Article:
By John Grady, McFarland, Jefferson, NC (2015) Reviewed by Ingo Heidbrink, Ph.D. While Matthew Fontaine Maury is without a doubt well known among historians of science and in particular historians of oceanography, the general public might not know his name. Many naval historians will not have a real idea about the man who is often

BOOK REVIEW – The Ship of the Line: A History in Ship Models

By Brian Lavery. Seaforth Publishing, Barnsley, Yorkshire, U.K. (2014) Reviewed by John R. Satterfield, DBA This slim, nicely illustrated volume by Brian Lavery, Curator Emeritus of the U.K.’s National Maritime Museum in Greenwich, and one of the world’s most respected naval historians, describes the evolution of the ship of the line in the age of

BOOK REVIEW – The Supercarriers: The Forrestal and Kitty Hawk Classes

By Andrew Faltum, Naval Institute Press, Annapolis, MD (2014) Reviewed by Mark Lardas They were the first aircraft carriers designed from the keel up to operate jet aircraft. When they appeared, they were so big a jump over their World War II predecessors; they were considered not just aircraft carriers, but rather supercarriers. And now

BOOK REVIEW – Oil, Ice, and Bone: Arctic Whaler Nathaniel Ransom

By Helen Hiller Frink, Peter E. Randall Publisher, Portsmouth, NH (2015) Reviewed by Ingo Heidbrink, Ph.D. In her book Oil, Ice and Bone, Helen Hiller Frink describes the whaling voyages of Nathaniel Ransom. She begins with his first journey as a fourteen year old boy in 1860 and culminates with the 1871 disaster in which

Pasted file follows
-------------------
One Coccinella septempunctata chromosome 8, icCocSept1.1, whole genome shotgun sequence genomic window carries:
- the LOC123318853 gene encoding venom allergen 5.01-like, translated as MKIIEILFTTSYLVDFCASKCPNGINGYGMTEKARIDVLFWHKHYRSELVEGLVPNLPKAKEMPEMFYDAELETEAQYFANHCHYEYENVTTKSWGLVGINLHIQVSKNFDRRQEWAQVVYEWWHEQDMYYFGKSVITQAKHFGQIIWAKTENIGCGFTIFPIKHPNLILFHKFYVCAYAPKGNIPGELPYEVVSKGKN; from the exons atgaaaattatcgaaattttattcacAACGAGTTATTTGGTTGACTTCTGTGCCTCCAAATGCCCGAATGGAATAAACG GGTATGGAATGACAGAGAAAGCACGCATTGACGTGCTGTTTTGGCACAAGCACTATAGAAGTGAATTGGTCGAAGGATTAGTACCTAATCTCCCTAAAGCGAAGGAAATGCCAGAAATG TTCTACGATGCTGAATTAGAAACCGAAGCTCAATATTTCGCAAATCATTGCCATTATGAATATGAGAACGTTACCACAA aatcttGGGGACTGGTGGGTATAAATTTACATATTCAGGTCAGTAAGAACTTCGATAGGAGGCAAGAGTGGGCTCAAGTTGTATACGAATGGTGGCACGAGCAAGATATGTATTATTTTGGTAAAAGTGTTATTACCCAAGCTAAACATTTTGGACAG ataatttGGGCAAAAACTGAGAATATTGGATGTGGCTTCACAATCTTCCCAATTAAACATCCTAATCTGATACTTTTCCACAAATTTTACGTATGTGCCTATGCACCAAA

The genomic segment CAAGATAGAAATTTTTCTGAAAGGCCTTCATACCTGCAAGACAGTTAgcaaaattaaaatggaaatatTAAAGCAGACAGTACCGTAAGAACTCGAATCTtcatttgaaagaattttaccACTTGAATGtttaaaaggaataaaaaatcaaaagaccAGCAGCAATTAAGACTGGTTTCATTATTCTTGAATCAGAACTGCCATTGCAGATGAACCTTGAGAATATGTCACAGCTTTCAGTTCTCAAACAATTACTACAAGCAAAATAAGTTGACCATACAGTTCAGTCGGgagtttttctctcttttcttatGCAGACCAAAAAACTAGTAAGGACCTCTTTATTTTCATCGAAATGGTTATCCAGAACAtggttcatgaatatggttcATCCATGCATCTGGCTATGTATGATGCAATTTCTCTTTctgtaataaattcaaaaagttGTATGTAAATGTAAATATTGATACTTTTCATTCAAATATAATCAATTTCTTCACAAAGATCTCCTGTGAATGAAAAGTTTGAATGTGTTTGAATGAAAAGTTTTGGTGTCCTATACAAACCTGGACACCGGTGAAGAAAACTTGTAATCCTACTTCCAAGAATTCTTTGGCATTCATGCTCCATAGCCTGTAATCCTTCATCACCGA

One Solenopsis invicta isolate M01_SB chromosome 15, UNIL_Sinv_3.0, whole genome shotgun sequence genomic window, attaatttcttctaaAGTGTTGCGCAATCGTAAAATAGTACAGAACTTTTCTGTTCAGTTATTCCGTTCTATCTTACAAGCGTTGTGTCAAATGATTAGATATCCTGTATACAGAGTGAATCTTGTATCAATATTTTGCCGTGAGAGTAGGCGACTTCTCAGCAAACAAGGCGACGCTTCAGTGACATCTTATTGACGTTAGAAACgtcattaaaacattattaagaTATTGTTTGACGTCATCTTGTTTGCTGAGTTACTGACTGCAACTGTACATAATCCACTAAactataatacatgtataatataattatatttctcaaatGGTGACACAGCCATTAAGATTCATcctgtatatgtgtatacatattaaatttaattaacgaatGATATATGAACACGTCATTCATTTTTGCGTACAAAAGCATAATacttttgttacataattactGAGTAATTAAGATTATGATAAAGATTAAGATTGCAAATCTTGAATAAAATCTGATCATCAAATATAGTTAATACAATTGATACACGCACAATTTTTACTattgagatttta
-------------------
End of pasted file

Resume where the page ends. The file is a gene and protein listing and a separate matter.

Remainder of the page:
BOOK REVIEW – They Were Heroes – A Sergeant Major’s Tribute to the Combat Marines of Iraq and Afghanistan

By Sergeant Major David K. Devaney, U.S. Marine Corps (Retired). Naval Institute Press, Annapolis, MD (2015) Reviewed by Charles H. Bogart This book is not for the fainthearted to read. Within this book, we encounter fifty-one men, who with the exception of one individual, are all enlisted. The title of the book, however, is slightly

BOOK REVIEW – A Common Virtue: A Novel

By James A. Hawkins, Naval Institute Press, Annapolis, MD (2014) Reviewed by Colonel Curt Marsh, U.S. Marine Corps Reserve (Retired) A Common Virtue is the first novel by author James Hawkins, a former Marine who served during the Vietnam War. The story is about a Marine officer and a young enlisted Marine who lead in

BOOK REVIEW – Sheppard of the Argonne

By William Weatherly [Capt. George Jackson, USN (Ret.)], iUniverse (2014) Reviewed by Jason McHale What if the Washington Naval Conference collapsed and its terms were never ratified? What if the post-World War naval buildup continued unabated until the Second World War? Sheppard of the Argonne is set in an alternate history where those questions become

BOOK REVIEW I, Horatio

By Donald A. Tortorice, Author House, Bloomington, IN (2014) Reviewed by John R. Satterfield, DBA I, Horatio is a fictional autobiography about Horatio Nelson, clearly a subject of note for those who care about naval history. Nelson’s titles were read out loud to an assemblage of mourners at his funeral at St. Paul’s Cathedral in